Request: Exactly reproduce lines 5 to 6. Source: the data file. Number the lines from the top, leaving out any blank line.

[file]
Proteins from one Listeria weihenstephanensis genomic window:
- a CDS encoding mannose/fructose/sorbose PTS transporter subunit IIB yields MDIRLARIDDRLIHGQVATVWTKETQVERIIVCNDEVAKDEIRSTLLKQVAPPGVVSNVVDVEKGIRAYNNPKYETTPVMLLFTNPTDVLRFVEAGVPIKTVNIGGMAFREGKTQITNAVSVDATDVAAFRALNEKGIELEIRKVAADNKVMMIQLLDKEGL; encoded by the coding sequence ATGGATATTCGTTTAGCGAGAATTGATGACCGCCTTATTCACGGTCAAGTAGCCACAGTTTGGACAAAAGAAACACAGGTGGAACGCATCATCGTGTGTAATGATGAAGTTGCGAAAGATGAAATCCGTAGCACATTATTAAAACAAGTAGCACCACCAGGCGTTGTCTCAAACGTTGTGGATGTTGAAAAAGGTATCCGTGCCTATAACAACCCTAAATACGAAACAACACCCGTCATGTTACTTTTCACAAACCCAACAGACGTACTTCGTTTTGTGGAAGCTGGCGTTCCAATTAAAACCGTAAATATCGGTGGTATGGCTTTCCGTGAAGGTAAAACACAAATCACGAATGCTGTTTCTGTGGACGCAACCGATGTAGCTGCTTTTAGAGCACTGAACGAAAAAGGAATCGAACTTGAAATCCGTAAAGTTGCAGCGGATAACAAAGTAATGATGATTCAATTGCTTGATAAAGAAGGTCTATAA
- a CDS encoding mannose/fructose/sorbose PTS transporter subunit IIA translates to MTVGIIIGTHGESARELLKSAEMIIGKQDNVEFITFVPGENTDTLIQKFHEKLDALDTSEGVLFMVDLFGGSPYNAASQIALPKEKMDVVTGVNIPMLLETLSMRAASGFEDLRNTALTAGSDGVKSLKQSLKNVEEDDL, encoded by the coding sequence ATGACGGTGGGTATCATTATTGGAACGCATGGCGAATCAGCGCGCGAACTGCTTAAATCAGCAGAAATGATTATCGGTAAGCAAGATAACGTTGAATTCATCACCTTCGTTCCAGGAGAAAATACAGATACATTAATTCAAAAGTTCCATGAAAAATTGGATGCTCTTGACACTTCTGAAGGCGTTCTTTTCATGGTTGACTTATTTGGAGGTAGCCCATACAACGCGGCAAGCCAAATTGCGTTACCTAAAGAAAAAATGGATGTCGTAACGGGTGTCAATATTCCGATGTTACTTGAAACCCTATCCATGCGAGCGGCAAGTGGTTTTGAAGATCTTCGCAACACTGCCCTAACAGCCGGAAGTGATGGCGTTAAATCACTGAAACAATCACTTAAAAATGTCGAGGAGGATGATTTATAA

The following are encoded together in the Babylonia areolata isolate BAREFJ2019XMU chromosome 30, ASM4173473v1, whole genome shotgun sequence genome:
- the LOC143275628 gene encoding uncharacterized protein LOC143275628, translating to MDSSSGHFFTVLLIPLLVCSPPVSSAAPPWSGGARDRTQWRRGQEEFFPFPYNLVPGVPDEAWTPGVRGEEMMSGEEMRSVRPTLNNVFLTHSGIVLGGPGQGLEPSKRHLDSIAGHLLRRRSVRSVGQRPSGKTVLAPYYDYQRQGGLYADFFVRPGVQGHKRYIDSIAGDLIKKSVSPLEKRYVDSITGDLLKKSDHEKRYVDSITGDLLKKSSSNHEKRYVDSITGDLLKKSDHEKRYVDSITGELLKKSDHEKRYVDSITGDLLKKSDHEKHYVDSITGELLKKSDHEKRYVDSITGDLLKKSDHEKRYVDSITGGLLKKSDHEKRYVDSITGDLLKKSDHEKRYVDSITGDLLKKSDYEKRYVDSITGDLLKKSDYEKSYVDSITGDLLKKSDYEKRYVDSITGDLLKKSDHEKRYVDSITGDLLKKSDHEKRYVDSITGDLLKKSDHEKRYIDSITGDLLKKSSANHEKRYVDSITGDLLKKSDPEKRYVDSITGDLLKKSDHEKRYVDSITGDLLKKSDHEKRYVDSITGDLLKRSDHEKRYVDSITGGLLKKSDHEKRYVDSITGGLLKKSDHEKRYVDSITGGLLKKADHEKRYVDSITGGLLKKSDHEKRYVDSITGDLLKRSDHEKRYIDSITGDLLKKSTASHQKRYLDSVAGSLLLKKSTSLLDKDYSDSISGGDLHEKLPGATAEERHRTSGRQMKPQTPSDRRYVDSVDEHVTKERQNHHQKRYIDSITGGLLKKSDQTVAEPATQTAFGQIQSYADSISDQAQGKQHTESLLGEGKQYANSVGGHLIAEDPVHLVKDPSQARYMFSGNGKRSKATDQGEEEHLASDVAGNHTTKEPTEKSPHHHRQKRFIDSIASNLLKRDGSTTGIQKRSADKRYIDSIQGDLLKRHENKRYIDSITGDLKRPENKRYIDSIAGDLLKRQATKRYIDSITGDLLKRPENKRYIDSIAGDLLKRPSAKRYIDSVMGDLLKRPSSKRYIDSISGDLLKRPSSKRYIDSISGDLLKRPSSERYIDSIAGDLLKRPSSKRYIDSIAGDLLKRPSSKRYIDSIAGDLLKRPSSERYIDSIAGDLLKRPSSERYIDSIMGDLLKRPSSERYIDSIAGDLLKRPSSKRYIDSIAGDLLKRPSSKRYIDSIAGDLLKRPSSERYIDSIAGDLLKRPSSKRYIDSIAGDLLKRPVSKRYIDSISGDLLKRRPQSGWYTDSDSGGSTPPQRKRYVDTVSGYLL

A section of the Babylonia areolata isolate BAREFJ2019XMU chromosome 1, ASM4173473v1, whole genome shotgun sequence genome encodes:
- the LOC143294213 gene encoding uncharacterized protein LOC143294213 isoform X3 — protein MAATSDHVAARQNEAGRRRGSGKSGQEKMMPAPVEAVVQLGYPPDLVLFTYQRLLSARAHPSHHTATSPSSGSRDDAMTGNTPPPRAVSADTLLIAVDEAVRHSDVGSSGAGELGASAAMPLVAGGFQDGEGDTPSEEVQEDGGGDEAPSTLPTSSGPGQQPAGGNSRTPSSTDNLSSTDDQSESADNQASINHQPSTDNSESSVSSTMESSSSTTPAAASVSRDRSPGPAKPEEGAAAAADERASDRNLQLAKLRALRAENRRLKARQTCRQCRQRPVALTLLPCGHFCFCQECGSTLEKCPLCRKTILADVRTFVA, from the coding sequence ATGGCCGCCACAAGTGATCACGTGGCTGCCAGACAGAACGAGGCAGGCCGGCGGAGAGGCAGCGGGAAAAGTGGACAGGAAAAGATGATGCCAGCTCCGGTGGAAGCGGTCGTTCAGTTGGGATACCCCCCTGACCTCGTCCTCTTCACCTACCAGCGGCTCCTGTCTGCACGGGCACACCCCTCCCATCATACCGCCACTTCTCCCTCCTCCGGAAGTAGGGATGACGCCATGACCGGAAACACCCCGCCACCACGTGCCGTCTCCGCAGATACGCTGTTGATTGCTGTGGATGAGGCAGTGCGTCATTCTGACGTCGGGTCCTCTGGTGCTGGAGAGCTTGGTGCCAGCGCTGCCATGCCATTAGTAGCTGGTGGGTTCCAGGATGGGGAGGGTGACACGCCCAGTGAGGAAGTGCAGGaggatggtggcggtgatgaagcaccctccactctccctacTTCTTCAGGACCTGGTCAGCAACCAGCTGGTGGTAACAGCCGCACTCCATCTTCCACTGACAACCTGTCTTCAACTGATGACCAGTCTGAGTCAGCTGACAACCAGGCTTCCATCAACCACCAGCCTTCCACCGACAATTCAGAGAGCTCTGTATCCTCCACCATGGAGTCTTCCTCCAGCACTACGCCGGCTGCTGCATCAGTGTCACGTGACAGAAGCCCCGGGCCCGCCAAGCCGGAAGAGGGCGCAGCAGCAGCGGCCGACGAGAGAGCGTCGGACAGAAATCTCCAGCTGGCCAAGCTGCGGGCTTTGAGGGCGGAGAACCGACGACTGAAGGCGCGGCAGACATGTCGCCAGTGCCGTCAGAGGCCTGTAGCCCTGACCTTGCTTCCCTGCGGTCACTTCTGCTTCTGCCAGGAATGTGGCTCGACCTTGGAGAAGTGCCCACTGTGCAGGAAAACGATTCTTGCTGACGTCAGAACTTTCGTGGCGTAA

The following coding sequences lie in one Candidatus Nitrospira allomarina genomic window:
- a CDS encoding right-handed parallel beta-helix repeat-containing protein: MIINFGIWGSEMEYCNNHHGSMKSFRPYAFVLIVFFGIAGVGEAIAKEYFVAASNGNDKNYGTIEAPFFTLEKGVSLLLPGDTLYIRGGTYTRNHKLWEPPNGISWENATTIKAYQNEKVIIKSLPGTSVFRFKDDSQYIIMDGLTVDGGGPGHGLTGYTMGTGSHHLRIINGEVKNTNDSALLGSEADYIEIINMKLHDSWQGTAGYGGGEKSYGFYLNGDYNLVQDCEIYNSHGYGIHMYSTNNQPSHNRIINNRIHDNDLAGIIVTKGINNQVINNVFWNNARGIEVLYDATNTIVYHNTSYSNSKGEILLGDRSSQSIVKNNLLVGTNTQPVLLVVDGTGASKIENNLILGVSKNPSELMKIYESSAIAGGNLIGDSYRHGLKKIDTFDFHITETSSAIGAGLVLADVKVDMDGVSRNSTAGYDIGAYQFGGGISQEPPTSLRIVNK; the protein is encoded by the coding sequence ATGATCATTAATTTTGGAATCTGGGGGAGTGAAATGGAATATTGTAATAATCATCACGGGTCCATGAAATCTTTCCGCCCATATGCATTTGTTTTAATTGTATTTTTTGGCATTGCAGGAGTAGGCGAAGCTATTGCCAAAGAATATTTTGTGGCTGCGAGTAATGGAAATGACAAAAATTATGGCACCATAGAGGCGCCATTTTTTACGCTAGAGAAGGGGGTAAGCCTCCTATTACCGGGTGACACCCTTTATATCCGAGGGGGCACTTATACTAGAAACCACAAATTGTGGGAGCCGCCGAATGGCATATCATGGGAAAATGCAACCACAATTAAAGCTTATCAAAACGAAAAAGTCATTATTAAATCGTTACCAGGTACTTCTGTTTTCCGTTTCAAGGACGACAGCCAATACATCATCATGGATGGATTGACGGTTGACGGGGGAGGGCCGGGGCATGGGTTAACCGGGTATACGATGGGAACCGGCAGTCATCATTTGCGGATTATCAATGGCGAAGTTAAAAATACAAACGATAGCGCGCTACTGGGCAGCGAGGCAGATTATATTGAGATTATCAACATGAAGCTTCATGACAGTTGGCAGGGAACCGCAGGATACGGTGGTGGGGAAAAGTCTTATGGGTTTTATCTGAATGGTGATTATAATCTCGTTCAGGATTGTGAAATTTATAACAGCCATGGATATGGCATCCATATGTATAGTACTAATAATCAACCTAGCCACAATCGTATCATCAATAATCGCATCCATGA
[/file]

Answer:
- the LOC143275628 gene encoding uncharacterized protein LOC143275628, translating to MDSSSGHFFTVLLIPLLVCSPPVSSAAPPWSGGARDRTQWRRGQEEFFPFPYNLVPGVPDEAWTPGVRGEEMMSGEEMRSVRPTLNNVFLTHSGIVLGGPGQGLEPSKRHLDSIAGHLLRRRSVRSVGQRPSGKTVLAPYYDYQRQGGLYADFFVRPGVQGHKRYIDSIAGDLIKKSVSPLEKRYVDSITGDLLKKSDHEKRYVDSITGDLLKKSSSNHEKRYVDSITGDLLKKSDHEKRYVDSITGELLKKSDHEKRYVDSITGDLLKKSDHEKHYVDSITGELLKKSDHEKRYVDSITGDLLKKSDHEKRYVDSITGGLLKKSDHEKRYVDSITGDLLKKSDHEKRYVDSITGDLLKKSDYEKRYVDSITGDLLKKSDYEKSYVDSITGDLLKKSDYEKRYVDSITGDLLKKSDHEKRYVDSITGDLLKKSDHEKRYVDSITGDLLKKSDHEKRYIDSITGDLLKKSSANHEKRYVDSITGDLLKKSDPEKRYVDSITGDLLKKSDHEKRYVDSITGDLLKKSDHEKRYVDSITGDLLKRSDHEKRYVDSITGGLLKKSDHEKRYVDSITGGLLKKSDHEKRYVDSITGGLLKKADHEKRYVDSITGGLLKKSDHEKRYVDSITGDLLKRSDHEKRYIDSITGDLLKKSTASHQKRYLDSVAGSLLLKKSTSLLDKDYSDSISGGDLHEKLPGATAEERHRTSGRQMKPQTPSDRRYVDSVDEHVTKERQNHHQKRYIDSITGGLLKKSDQTVAEPATQTAFGQIQSYADSISDQAQGKQHTESLLGEGKQYANSVGGHLIAEDPVHLVKDPSQARYMFSGNGKRSKATDQGEEEHLASDVAGNHTTKEPTEKSPHHHRQKRFIDSIASNLLKRDGSTTGIQKRSADKRYIDSIQGDLLKRHENKRYIDSITGDLKRPENKRYIDSIAGDLLKRQATKRYIDSITGDLLKRPENKRYIDSIAGDLLKRPSAKRYIDSVMGDLLKRPSSKRYIDSISGDLLKRPSSKRYIDSISGDLLKRPSSERYIDSIAGDLLKRPSSKRYIDSIAGDLLKRPSSKRYIDSIAGDLLKRPSSERYIDSIAGDLLKRPSSERYIDSIMGDLLKRPSSERYIDSIAGDLLKRPSSKRYIDSIAGDLLKRPSSKRYIDSIAGDLLKRPSSERYIDSIAGDLLKRPSSKRYIDSIAGDLLKRPVSKRYIDSISGDLLKRRPQSGWYTDSDSGGSTPPQRKRYVDTVSGYLL

A section of the Babylonia areolata isolate BAREFJ2019XMU chromosome 1, ASM4173473v1, whole genome shotgun sequence genome encodes: